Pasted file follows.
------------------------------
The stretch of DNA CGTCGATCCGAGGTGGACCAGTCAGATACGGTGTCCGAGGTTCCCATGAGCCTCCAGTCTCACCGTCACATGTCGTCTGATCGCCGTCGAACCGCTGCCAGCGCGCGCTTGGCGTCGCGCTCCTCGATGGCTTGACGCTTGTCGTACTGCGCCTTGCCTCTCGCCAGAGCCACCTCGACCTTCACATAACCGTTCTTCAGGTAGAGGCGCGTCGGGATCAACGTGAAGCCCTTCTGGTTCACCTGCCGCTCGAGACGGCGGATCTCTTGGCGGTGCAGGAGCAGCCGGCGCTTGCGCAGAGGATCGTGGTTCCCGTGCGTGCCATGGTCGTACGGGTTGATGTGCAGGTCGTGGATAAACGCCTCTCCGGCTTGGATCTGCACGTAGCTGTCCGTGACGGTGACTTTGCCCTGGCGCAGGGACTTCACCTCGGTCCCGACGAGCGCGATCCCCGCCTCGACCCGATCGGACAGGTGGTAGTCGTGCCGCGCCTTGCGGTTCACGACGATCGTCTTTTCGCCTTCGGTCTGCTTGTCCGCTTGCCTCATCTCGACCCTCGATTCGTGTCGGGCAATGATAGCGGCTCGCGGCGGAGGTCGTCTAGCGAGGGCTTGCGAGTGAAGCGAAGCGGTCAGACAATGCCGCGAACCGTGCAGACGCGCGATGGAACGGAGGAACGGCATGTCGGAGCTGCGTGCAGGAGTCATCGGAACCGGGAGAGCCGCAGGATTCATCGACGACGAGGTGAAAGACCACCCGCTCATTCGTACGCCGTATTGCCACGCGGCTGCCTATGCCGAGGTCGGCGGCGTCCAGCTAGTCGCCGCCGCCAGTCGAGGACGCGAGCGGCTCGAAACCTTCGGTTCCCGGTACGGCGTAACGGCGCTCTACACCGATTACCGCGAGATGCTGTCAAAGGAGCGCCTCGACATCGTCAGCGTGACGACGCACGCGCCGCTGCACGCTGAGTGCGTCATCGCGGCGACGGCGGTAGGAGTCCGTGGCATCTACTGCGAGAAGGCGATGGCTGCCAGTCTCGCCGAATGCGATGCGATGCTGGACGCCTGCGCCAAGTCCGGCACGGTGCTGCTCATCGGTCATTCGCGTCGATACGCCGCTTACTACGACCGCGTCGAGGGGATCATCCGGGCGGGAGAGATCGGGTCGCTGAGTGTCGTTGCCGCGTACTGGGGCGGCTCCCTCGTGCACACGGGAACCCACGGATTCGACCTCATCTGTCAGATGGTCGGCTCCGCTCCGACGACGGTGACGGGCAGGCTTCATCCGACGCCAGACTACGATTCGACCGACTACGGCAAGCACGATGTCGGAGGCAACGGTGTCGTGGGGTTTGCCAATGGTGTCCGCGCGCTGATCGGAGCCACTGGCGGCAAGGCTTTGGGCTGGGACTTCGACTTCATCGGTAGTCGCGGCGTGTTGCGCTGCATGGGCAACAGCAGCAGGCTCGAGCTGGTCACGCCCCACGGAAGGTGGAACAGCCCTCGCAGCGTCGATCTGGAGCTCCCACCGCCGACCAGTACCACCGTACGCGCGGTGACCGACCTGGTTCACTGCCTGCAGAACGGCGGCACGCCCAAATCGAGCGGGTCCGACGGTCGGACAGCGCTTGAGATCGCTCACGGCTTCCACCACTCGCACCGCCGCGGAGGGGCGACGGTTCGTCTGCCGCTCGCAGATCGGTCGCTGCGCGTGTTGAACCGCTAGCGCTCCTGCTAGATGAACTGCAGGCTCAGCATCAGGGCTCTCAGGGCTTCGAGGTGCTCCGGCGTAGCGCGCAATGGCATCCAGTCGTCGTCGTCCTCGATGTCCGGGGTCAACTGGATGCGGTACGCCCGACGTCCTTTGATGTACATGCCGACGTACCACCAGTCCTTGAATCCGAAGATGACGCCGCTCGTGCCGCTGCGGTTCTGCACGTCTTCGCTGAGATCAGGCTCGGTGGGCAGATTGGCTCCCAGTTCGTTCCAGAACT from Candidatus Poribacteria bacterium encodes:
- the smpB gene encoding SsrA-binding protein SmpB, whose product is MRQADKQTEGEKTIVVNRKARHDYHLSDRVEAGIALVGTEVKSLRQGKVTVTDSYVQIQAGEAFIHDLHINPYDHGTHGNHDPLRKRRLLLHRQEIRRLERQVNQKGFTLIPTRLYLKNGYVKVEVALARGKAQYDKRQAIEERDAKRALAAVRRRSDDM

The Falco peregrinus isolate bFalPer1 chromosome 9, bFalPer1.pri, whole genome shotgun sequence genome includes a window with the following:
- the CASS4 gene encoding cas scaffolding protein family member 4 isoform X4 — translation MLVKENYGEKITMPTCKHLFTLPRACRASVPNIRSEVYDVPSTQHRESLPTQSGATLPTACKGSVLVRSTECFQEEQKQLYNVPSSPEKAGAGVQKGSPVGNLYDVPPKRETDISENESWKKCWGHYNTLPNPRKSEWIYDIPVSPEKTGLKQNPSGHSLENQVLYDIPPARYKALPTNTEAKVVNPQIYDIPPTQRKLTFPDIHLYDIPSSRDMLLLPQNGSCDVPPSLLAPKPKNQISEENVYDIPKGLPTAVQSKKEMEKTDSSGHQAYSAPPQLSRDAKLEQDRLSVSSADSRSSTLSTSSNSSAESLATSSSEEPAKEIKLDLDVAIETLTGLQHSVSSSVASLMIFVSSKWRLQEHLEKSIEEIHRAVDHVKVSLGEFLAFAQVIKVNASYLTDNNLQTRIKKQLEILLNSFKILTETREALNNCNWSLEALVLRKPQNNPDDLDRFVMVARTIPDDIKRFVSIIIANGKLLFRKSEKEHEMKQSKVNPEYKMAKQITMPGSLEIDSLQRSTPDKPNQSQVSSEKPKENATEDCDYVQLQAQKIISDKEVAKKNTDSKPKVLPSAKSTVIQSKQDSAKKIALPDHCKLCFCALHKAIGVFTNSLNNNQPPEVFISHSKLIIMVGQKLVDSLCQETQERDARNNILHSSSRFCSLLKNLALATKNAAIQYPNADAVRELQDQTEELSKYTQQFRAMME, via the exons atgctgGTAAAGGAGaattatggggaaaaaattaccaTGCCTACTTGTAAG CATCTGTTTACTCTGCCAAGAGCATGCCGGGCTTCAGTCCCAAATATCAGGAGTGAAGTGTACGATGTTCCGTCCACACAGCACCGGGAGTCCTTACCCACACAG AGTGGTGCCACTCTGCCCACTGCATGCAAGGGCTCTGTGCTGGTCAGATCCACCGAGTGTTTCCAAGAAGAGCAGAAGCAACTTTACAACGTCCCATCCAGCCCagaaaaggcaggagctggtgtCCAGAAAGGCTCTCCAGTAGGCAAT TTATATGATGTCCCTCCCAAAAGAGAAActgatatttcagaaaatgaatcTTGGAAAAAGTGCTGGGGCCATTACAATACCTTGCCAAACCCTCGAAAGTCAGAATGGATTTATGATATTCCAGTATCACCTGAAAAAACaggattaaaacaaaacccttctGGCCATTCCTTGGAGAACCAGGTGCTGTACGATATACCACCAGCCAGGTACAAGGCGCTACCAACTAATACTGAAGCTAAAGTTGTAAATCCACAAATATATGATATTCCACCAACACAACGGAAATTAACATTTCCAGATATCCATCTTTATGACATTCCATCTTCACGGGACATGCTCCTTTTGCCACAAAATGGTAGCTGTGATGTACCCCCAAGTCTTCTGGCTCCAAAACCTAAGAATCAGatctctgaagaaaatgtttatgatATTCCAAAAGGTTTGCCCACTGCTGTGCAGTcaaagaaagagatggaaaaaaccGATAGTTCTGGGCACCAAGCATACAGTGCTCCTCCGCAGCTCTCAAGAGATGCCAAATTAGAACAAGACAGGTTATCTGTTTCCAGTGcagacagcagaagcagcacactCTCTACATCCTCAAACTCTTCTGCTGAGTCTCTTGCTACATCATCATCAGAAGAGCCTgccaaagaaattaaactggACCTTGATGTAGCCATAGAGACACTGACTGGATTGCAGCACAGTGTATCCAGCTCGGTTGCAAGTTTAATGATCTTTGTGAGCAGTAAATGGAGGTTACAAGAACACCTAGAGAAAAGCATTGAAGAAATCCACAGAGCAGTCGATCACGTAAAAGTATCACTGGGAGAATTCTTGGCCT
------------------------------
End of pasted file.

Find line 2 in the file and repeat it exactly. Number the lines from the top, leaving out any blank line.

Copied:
- the smpB gene encoding SsrA-binding protein SmpB, whose product is MRQADKQTEGEKTIVVNRKARHDYHLSDRVEAGIALVGTEVKSLRQGKVTVTDSYVQIQAGEAFIHDLHINPYDHGTHGNHDPLRKRRLLLHRQEIRRLERQVNQKGFTLIPTRLYLKNGYVKVEVALARGKAQYDKRQAIEERDAKRALAAVRRRSDDM